Christina’s immersion in creating sustainable urban environments spans the last decade and globe, including work on housing, transportation and food systems in North and South America. A student of urban planning and practitioner of public health, Christina’s career functions at the intersection of two increasingly interdependent disciplines. She earned her Bachelor of Science in City and Regional Planning from California Polytechnic State University at San Luis Obispo and joint Masters degrees in Public Health and Latin American Studies from UCLA. She currently contributes to a variety of projects addressing environmental health in the fields of transportation, agriculture and decision-science. In her role as Outreach Coordinator for COEH, she manages web and social media presence, curates videos and articles, hosts bi-annual educational symposia, and helps to connect the research, service and training of COEH to the general public.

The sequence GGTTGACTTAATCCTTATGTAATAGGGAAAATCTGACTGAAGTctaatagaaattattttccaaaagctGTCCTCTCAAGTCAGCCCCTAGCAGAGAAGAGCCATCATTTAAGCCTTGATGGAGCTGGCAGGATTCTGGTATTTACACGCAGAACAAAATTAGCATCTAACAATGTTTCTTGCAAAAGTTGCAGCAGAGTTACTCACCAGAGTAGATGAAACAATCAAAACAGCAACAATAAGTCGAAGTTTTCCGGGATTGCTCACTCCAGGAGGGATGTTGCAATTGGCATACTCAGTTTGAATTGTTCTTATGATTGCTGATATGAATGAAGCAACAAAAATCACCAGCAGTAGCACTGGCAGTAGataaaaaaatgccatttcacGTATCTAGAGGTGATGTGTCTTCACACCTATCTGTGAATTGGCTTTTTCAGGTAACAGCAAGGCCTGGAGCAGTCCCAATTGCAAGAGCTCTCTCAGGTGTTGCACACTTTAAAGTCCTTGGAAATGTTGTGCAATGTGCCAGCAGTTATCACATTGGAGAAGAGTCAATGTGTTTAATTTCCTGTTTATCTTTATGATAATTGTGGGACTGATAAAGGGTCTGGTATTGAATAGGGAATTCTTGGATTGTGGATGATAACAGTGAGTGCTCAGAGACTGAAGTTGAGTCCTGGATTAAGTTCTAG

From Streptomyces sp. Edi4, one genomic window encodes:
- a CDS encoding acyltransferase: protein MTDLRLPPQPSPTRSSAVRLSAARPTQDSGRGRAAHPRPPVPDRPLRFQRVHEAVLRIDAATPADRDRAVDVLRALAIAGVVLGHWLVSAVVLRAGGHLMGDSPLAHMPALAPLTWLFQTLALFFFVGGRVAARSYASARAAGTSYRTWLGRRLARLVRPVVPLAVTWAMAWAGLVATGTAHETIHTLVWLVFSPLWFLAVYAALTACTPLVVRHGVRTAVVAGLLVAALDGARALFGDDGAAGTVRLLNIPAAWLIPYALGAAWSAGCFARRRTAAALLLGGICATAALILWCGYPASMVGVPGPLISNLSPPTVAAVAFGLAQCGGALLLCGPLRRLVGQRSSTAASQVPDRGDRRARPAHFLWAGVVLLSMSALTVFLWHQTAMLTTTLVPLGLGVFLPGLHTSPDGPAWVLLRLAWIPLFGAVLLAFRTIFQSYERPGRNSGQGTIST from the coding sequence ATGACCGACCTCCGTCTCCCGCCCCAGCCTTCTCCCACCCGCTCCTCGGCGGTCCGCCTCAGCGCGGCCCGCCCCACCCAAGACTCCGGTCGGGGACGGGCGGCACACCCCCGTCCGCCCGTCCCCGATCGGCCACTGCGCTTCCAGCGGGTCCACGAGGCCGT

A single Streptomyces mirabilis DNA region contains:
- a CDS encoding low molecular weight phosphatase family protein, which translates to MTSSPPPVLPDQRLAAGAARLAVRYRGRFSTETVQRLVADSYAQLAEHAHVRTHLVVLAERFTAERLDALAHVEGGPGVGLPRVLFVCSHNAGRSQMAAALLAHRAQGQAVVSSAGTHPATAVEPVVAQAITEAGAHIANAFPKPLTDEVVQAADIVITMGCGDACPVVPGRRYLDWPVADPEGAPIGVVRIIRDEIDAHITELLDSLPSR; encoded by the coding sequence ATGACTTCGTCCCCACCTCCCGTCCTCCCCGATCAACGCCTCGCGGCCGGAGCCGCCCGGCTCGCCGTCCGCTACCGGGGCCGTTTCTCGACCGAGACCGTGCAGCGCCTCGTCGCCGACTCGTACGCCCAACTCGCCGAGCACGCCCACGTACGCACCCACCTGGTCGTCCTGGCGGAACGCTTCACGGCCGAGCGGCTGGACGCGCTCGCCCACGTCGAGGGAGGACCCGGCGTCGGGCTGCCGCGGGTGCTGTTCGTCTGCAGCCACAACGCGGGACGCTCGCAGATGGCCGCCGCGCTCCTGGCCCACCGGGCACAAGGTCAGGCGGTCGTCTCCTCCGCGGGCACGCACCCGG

Timothy Malloy teaches Environmental Aspects of Business Transactions, Regulatory Lawyering, Regulation of the Business Firm, Environmental Policy and Politics, and Contracts. With Dr. John Froines of the School of Public Health, Malloy is Faculty Director of the interdisciplinary UCLA Sustainable Technology and Policy Program. After receiving his law degree, Professor Malloy clerked for Judge Donald W. VanArtsdalen of the U.S. District Court for the Eastern District of Pennsylvania. He joined the UCLA faculty in 1998, after spending a combined 11 years in practice at private firms and at the United States Environmental Protection Agency, Region III. Professor Malloy’s research interests focus on environmental, chemical and nanotechnology policy, regulatory policy, and organizational theory and decision analysis, with particular emphasis on the relationship between regulatory design and implementation and the structure of business organizations. In addition, he has worked and written extensively in the area of risk governance and prevention-based regulation, melding together his academic interests with his work in the Sustainable Technology Policy Program.